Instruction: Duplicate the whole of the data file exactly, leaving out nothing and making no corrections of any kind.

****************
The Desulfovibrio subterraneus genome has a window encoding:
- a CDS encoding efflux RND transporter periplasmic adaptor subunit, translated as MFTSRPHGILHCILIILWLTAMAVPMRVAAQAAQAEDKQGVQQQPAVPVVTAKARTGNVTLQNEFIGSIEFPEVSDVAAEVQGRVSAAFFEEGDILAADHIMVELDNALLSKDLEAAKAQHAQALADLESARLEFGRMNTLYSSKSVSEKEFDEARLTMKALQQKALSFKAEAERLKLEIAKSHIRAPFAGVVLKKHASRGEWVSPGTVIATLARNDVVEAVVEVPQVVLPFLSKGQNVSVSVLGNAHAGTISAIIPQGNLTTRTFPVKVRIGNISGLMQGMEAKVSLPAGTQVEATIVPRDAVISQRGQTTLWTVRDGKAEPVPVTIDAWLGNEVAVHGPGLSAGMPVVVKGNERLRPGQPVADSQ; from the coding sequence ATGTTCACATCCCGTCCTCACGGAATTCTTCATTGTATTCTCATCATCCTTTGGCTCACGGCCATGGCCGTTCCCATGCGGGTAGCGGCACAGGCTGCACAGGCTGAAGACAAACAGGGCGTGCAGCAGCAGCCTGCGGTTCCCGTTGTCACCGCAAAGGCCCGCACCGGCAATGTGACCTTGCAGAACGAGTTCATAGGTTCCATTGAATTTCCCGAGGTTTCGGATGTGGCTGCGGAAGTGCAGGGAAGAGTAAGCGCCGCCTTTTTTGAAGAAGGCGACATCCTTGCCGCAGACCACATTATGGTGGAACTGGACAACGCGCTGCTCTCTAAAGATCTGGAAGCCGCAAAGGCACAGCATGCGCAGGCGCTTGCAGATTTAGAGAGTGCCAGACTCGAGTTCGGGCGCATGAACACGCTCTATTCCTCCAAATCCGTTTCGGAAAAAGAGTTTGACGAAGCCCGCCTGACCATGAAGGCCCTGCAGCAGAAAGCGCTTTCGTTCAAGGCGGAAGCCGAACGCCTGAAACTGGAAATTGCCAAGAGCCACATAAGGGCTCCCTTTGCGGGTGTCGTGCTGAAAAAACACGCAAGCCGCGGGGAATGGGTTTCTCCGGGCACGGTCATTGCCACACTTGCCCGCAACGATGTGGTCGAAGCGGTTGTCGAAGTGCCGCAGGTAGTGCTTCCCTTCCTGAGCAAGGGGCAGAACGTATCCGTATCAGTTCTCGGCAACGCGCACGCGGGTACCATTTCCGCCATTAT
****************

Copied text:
The Desulfovibrio subterraneus genome has a window encoding:
- a CDS encoding efflux RND transporter periplasmic adaptor subunit, translated as MFTSRPHGILHCILIILWLTAMAVPMRVAAQAAQAEDKQGVQQQPAVPVVTAKARTGNVTLQNEFIGSIEFPEVSDVAAEVQGRVSAAFFEEGDILAADHIMVELDNALLSKDLEAAKAQHAQALADLESARLEFGRMNTLYSSKSVSEKEFDEARLTMKALQQKALSFKAEAERLKLEIAKSHIRAPFAGVVLKKHASRGEWVSPGTVIATLARNDVVEAVVEVPQVVLPFLSKGQNVSVSVLGNAHAGTISAIIPQGNLTTRTFPVKVRIGNISGLMQGMEAKVSLPAGTQVEATIVPRDAVISQRGQTTLWTVRDGKAEPVPVTIDAWLGNEVAVHGPGLSAGMPVVVKGNERLRPGQPVADSQ; from the coding sequence ATGTTCACATCCCGTCCTCACGGAATTCTTCATTGTATTCTCATCATCCTTTGGCTCACGGCCATGGCCGTTCCCATGCGGGTAGCGGCACAGGCTGCACAGGCTGAAGACAAACAGGGCGTGCAGCAGCAGCCTGCGGTTCCCGTTGTCACCGCAAAGGCCCGCACCGGCAATGTGACCTTGCAGAACGAGTTCATAGGTTCCATTGAATTTCCCGAGGTTTCGGATGTGGCTGCGGAAGTGCAGGGAAGAGTAAGCGCCGCCTTTTTTGAAGAAGGCGACATCCTTGCCGCAGACCACATTATGGTGGAACTGGACAACGCGCTGCTCTCTAAAGATCTGGAAGCCGCAAAGGCACAGCATGCGCAGGCGCTTGCAGATTTAGAGAGTGCCAGACTCGAGTTCGGGCGCATGAACACGCTCTATTCCTCCAAATCCGTTTCGGAAAAAGAGTTTGACGAAGCCCGCCTGACCATGAAGGCCCTGCAGCAGAAAGCGCTTTCGTTCAAGGCGGAAGCCGAACGCCTGAAACTGGAAATTGCCAAGAGCCACATAAGGGCTCCCTTTGCGGGTGTCGTGCTGAAAAAACACGCAAGCCGCGGGGAATGGGTTTCTCCGGGCACGGTCATTGCCACACTTGCCCGCAACGATGTGGTCGAAGCGGTTGTCGAAGTGCCGCAGGTAGTGCTTCCCTTCCTGAGCAAGGGGCAGAACGTATCCGTATCAGTTCTCGGCAACGCGCACGCGGGTACCATTTCCGCCATTAT